Things get more complicated during the school year. So the government came up with some rules.
In June 2014, the Ministry of Internal Affairs (MIA) reviewed the licenses of Poro and Sande societies, with the involvement of elders and chiefs and stated that violators would bear the full penalty of the law.
The Bureau of Customs and Cultural Affairs of the MIA in collaboration with the National Council of Chiefs, Elders and Zoes urged their council members throughout the country to carry out their functions within the confines of traditional laws and guidelines governing the practices of Poro and Sande societies.
However, the MIA reiterated that no Poro, Sande or Zoe conductor shall initiate any child or any student into a grove during the normal school year.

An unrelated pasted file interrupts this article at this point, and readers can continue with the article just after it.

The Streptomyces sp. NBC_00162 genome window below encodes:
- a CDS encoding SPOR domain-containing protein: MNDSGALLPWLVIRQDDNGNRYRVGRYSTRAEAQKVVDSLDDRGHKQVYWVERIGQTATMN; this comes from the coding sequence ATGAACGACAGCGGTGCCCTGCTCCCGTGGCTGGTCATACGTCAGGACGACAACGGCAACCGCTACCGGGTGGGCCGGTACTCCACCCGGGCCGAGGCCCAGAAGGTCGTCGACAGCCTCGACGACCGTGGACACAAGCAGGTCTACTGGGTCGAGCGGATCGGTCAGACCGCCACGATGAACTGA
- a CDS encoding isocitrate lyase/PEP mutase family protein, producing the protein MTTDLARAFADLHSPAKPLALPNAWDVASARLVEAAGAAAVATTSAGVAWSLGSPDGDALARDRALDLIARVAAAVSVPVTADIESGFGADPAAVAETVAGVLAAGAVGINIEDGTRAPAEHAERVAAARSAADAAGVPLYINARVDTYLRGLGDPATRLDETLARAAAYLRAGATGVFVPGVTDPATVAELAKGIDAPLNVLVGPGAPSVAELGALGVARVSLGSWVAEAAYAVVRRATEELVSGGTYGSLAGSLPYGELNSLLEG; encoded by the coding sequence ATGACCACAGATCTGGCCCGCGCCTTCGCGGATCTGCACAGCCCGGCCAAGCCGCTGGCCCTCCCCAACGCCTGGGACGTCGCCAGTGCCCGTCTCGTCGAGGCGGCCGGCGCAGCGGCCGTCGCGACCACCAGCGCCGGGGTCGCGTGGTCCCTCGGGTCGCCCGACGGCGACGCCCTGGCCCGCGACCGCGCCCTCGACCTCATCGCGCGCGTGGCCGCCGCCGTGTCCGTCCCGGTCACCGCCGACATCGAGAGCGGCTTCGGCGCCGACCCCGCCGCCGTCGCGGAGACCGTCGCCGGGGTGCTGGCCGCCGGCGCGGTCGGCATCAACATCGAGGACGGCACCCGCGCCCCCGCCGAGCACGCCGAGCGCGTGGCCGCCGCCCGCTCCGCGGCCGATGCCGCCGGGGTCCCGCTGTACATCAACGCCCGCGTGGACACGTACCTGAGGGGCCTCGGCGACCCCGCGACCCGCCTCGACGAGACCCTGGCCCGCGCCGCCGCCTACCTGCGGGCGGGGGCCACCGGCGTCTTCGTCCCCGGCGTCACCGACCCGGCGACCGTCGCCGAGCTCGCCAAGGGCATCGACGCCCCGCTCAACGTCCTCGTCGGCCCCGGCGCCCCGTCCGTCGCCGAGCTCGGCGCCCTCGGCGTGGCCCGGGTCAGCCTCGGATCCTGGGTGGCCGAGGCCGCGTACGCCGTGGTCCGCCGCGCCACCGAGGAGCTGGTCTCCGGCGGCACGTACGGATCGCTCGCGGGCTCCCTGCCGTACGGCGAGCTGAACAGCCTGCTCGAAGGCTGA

I suspect that the thousand-year-old Poro (for boys) and Sande (for girls) society leaders consider the MIA to be upstarts. I'd be almost sympathetic--but both societies have some ugly practices; for example the Sande is reported to be heavily into FGM.
Three years ago there was talk of banning the Sande, but as that article says:
But some town elders say the government’s efforts to suspend Sande are just “mouth talk” and there is a way around everything in Liberia.